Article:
it's something that I always was interested in and wanted to do, but there was also that side of, nervousness fear going into it, because obviously there are people who have had a lot more time to look at this stuff. Looking back and never even heard of the, Imposter syndrome that everybody talks about.
[00:02:46] Al: And, but I certainly felt it just doing know there was a name for it. and now the experience through it made me realize that, there's a lot of things that not only I can achieve as somebody that you know, has just my basic high school, but was somebody who's got a lot already going on. Completely pivot into something that seems unreachable at some point, but yeah, just both, feelings, I think made my experience very, like a roller coaster sort of thing.
Let's dig into that a little bit because you know, sometimes there's this debate and I was just on LinkedIn live, yesterday, or, sorry, the day before yesterday with regards to this concept. of university degree in computer science versus, you know, a bootcamp like InceptionU. And one of the things that, that I had mentioned kind of was that.
Difference in not only in timeframe, six months versus four years, but also the difference in cost in your case, there was a government funded program. So there was no cost to you other than your time versus university. You're looking at, you know, $50,000 plus. And so someone in your position, the situation you were in, in life , you wouldn't have been able to do university, even if you really, really wanted to write like.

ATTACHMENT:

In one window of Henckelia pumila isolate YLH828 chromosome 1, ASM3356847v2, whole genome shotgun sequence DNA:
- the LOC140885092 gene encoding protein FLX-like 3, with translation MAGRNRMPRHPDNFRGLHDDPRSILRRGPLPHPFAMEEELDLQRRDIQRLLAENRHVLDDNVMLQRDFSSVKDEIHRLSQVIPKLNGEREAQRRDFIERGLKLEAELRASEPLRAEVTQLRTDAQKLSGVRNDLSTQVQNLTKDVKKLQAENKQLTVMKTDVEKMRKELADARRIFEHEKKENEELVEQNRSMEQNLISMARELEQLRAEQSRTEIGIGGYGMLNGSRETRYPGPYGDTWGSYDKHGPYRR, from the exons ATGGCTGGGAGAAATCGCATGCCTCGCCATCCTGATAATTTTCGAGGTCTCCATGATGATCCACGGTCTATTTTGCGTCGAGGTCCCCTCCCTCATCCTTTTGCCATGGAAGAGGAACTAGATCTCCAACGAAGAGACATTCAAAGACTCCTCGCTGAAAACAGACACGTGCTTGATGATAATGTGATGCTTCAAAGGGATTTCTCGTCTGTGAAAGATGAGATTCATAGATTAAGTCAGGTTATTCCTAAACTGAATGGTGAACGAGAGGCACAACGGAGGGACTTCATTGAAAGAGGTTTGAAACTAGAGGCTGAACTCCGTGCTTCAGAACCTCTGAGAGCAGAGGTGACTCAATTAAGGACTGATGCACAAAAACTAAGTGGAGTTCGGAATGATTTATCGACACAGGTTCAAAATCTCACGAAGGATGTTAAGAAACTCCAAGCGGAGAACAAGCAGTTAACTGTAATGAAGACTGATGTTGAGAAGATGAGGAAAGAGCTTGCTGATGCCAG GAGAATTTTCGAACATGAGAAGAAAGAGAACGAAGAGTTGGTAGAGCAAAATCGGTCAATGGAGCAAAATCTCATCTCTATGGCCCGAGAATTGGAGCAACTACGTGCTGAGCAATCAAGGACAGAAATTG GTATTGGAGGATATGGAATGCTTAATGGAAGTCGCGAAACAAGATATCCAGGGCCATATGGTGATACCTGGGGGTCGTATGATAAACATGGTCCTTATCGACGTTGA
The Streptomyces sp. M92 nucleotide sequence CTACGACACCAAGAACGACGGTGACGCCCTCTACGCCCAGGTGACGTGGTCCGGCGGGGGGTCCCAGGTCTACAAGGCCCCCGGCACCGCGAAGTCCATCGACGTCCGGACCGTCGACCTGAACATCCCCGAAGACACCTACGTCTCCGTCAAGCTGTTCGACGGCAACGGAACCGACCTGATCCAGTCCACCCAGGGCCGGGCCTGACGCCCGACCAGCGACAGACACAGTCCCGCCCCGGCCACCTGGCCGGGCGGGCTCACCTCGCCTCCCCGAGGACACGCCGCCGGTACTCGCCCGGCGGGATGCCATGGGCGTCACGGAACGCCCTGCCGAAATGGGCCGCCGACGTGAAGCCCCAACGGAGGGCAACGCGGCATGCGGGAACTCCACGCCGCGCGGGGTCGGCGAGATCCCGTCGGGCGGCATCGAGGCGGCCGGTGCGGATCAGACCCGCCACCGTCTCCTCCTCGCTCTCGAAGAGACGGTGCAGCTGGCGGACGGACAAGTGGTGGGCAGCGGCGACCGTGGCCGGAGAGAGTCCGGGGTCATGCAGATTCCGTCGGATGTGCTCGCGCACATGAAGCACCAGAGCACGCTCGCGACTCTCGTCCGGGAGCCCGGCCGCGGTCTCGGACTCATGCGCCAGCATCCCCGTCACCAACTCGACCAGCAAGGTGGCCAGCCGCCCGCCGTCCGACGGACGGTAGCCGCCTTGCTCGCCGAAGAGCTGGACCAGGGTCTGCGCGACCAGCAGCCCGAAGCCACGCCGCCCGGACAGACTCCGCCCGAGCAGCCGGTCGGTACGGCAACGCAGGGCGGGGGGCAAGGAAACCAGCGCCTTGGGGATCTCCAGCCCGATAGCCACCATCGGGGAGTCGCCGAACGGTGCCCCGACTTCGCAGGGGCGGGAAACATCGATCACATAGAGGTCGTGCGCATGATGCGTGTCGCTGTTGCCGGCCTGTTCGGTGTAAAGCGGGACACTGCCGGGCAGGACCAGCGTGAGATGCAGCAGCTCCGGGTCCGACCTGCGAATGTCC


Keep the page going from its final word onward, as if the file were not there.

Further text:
You know, you might've been able to do something through student loans or something, but you would have been having a huge burden of debt in that timeframe, plus four years of your life where you can't really earn an income. And you're, you're stuck just getting through the degree. So I guess in, you know, further to my discussion on LinkedIn live, there's also these situations like yourself, you must be pretty grateful that the, this program was available for you and the government was able to fund it because now you have.
Basically the same opportunity as somebody who came out of university, you know, within reason I'm not, I'm not going to split hairs there, but you both would be applying for junior level jobs in the same place. what are your thoughts on that?
[00:04:46] DIego: Yeah, I think looking back on all these things and now being involved in these discussions, right.
Because I never. I thought of a career where you could have such discussion, right? Like if you are going to be a doctor, which obviously we can't really compare, but at the same time, most of these careers, you really need to have these, preset, trajectory. I I'd say, or I would call it. And for these, I, I find them really interesting where you can be starting from zero, have no knowledge, have nothing.